VIETNAM: The strongest condemnation of UNESCO’s cruel monkey circus is their own

monkey circus

A year after being alerted to animal abuse at a UNESCO-accredited facility, the UN agency has failed to end the cruelty and finally broke its silence to deny responsibility.

When first informed of cruel animal performances taking place at a UNESCO-accredited facility in Vietnam, the organisation’s condemnation was swift and unequivocal.

Animals Asia told UNESCO about the cruel circus shows – in which chained macaques are forced to ride bicycles – in October 2016 and received a letter in November that year which said: “This was a violation of bio-ethics and eco-ethics, and was unacceptable, especially at a biosphere that was accredited by UNESCO, and should be completely shut down.”

Yet one year later, the macaques at Can Gio Bio-reserve continue to be forced to perform humiliating and unnatural tricks daily for the entertainment of tourists.

There are an estimated 200 macaques that are forced to perform across a dozen or so entertainment parks, zoos and tourist attractions in Vietnam.

Footage taken by Animals Asia in October 2016 shows blindfolded macaques forced to ride bicycles and cowering in fear from the ringmaster’s whip.

In that footage, a macaque called Queenie has clearly visible wounds on her face and can be seen biting her own legs to cope with the fear and stress she endures every day at the UNESCO-accredited facility.

Even a clearly sick domestic dog was forced to limp through degrading performances and hobble through rings of fire.
Animals Asia confirmed on October 8 that the performances continue, yet UNESCO offices in Vietnam, France and the UK have failed to deal with the problem.

A further letter from UNESCO on October 17 recommended that Animals Asia liaise with the Vietnamese authorities and Can Gio management on the matter.

The latest footage taken by Animals Asia shows macaques still being pulled on to the stage by chains around their necks and forced to walk on stilts, ride bicycles and perform acrobatics.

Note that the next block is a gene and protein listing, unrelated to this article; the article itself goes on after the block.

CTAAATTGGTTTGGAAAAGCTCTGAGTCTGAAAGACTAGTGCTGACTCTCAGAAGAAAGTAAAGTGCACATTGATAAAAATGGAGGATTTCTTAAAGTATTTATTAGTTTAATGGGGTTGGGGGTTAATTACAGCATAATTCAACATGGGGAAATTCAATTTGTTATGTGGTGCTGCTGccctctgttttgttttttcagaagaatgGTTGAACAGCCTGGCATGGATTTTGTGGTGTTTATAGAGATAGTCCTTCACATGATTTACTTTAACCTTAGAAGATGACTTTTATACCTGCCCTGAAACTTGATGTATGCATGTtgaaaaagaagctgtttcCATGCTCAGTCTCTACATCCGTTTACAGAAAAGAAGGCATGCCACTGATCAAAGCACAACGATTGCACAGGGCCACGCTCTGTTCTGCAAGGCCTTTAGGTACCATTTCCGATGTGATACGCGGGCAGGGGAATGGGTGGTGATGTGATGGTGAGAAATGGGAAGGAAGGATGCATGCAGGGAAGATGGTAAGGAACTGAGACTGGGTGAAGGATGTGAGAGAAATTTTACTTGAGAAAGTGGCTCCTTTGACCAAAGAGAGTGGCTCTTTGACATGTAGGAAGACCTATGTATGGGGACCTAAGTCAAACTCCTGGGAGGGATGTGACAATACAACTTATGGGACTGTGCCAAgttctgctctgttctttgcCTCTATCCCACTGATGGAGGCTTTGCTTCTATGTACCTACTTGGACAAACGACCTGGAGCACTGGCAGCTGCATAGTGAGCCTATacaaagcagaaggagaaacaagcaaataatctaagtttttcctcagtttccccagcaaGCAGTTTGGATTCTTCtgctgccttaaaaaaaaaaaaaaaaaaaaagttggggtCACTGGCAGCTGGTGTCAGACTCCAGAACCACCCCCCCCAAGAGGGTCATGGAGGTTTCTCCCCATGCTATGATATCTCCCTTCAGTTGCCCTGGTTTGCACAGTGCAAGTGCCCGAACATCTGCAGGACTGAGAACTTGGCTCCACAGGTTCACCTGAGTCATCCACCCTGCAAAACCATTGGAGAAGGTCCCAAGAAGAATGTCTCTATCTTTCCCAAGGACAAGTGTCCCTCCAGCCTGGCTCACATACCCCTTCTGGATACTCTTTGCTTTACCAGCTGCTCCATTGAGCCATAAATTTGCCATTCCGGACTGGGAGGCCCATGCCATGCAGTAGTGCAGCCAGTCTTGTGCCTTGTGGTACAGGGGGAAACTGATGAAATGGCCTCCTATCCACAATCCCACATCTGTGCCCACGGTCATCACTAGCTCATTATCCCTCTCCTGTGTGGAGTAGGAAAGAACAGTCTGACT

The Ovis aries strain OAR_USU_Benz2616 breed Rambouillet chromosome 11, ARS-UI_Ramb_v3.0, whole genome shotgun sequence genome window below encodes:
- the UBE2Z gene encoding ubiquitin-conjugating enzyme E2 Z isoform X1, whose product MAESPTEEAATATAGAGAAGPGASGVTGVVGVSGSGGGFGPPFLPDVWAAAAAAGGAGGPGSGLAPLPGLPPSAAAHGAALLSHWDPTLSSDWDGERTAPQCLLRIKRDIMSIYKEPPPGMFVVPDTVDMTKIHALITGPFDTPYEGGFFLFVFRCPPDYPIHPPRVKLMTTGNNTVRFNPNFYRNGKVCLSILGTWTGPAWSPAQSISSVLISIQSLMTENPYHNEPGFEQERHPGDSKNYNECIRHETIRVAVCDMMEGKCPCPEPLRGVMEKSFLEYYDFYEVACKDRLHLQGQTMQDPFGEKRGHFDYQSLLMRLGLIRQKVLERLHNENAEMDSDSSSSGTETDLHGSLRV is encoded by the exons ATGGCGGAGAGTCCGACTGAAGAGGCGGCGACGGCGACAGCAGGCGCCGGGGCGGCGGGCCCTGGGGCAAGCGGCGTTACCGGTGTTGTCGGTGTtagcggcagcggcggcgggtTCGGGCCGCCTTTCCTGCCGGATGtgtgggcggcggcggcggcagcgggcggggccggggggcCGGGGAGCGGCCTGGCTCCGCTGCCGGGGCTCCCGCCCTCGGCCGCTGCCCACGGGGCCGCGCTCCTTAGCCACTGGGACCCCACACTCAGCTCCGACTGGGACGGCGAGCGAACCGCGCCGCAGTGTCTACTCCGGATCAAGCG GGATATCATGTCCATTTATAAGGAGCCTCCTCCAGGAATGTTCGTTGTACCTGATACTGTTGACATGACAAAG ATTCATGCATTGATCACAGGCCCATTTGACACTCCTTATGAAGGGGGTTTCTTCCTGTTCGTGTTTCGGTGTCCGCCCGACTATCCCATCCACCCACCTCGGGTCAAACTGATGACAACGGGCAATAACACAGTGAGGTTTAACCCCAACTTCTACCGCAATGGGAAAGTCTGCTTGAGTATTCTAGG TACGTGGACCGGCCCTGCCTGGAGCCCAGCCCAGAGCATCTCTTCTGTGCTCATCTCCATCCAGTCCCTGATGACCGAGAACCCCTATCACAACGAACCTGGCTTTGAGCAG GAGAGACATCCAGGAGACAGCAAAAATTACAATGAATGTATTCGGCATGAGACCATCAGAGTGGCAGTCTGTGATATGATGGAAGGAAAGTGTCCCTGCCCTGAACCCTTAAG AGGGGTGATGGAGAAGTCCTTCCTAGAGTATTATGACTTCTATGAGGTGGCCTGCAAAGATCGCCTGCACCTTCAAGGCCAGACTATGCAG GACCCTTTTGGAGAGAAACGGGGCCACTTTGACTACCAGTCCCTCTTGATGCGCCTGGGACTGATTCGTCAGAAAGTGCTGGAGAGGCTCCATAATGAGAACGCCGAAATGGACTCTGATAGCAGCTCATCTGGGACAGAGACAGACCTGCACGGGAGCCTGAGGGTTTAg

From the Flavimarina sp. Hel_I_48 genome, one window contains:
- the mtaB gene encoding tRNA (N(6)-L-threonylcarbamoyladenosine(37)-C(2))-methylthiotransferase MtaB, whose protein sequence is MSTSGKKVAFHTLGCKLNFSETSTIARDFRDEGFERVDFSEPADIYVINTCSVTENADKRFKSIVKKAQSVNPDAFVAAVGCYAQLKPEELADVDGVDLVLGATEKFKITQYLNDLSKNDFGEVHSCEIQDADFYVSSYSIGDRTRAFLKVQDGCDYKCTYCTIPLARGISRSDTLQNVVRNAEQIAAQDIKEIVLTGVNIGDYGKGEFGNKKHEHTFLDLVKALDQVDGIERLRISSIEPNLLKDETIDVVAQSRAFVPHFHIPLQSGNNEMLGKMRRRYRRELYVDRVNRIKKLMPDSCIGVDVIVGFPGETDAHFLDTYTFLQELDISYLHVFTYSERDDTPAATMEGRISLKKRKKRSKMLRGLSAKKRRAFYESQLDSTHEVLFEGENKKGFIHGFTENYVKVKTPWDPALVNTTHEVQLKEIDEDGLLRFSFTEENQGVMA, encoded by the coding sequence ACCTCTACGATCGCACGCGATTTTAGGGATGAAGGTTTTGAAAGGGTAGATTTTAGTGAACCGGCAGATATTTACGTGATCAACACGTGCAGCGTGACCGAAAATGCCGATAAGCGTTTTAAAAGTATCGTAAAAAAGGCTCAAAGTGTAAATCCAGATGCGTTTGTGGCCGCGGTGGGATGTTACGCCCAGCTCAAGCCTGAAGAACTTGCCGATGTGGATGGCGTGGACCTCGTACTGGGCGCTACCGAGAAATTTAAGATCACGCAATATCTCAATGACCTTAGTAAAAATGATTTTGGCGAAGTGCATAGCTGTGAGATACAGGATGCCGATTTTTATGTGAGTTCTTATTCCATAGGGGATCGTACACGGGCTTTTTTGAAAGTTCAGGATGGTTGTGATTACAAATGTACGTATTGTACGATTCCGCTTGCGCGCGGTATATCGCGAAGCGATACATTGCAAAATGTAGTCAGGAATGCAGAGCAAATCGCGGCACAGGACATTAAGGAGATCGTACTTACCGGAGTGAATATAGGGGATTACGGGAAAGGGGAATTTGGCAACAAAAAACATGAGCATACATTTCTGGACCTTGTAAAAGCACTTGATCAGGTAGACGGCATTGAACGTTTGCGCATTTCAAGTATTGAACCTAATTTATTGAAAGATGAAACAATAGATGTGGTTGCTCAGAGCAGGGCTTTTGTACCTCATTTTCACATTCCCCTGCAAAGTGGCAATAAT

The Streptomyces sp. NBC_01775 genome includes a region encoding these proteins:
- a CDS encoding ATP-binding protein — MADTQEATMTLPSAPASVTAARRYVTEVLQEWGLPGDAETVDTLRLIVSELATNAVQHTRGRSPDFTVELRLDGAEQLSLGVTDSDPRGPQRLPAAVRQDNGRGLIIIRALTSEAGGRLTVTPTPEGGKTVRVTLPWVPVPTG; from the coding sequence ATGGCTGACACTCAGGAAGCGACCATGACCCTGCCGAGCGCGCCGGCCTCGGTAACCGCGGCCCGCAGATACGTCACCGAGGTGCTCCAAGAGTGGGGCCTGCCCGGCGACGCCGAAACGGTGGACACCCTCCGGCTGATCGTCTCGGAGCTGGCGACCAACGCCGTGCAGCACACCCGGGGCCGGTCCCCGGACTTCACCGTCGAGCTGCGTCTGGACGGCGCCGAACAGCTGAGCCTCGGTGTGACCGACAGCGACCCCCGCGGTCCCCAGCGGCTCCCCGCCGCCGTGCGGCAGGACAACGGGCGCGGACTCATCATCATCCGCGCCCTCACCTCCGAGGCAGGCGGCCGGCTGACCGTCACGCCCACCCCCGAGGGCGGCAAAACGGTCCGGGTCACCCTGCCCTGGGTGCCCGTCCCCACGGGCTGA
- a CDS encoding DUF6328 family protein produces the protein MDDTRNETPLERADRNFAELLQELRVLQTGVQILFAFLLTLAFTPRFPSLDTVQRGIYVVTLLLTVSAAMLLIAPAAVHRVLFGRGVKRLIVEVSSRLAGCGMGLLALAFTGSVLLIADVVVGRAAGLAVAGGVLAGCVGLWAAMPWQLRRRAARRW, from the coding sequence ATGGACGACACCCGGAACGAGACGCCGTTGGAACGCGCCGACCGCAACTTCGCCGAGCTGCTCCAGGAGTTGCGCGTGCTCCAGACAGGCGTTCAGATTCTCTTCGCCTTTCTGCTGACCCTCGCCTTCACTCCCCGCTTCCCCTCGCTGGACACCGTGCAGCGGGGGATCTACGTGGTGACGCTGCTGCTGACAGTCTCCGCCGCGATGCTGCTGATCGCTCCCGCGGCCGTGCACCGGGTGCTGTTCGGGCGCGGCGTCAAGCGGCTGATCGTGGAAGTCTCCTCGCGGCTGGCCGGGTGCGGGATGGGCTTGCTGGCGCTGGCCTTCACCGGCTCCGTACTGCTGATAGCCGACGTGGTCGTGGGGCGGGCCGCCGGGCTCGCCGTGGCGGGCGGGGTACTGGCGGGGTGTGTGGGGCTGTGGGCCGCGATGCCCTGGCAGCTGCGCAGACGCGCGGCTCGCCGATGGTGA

Queenie was not seen, raising fears for her health and well-being.

After the performance, visitors are encouraged to take a selfie with a pig-tailed macaque – also chained by the neck so that his handler can more easily control him.

Since Animals Asia’s previous investigation highlighting animal cruelty, the facility appears to have ceased forcing the dogs to jump through rings of fire.

Animals Asia’s Vietnam Director Dave Neale said: “UNESCO’s lack of action over the last year is in complete contrast with their own words. They said it was completely unethical, should never take place at a UNESCO reserve and should be shut down – yet it continues.
“They have known about this for a whole year now. Tens of thousands of people have signed a petition begging them to make the cruelty stop. But they have done nothing but pass the buck, and as a result, the animals continue to suffer.”

An Animals Asia petition urging UNESCO and the Can Gio Bioreserve to end the circus performances has been signed by more than 34,000 people – yet the cruelty continues.

Animals Asia’s Founder and CEO, Jill Robinson MBE, who was recently awarded a prestigious Animal Hero Award in the UK, said: “What is happening at Can Gio can never be acceptable. The fact that it is taking place at a UNESCO-accredited facility is sending an absolutely appalling message to the entire country and essentially gives a green light to animal performance abuse in Vietnam.

“UNESCO said all the right things when first informed about these appalling shows, but actions speak louder than words. Right now, UNESCO’s actions sanction the confinement, humiliation and exploitation of animals for entertainment.”

Can Gio, famed for its mangrove forests, is one of nine UNESCO accredited reserves in Vietnam and received its UNESCO status in 2001.

The public may let their opposition to the cruel performances be known by signing Animals Asia’s petition demanding UNESCO and Can Gio stop forcing macaques to perform.

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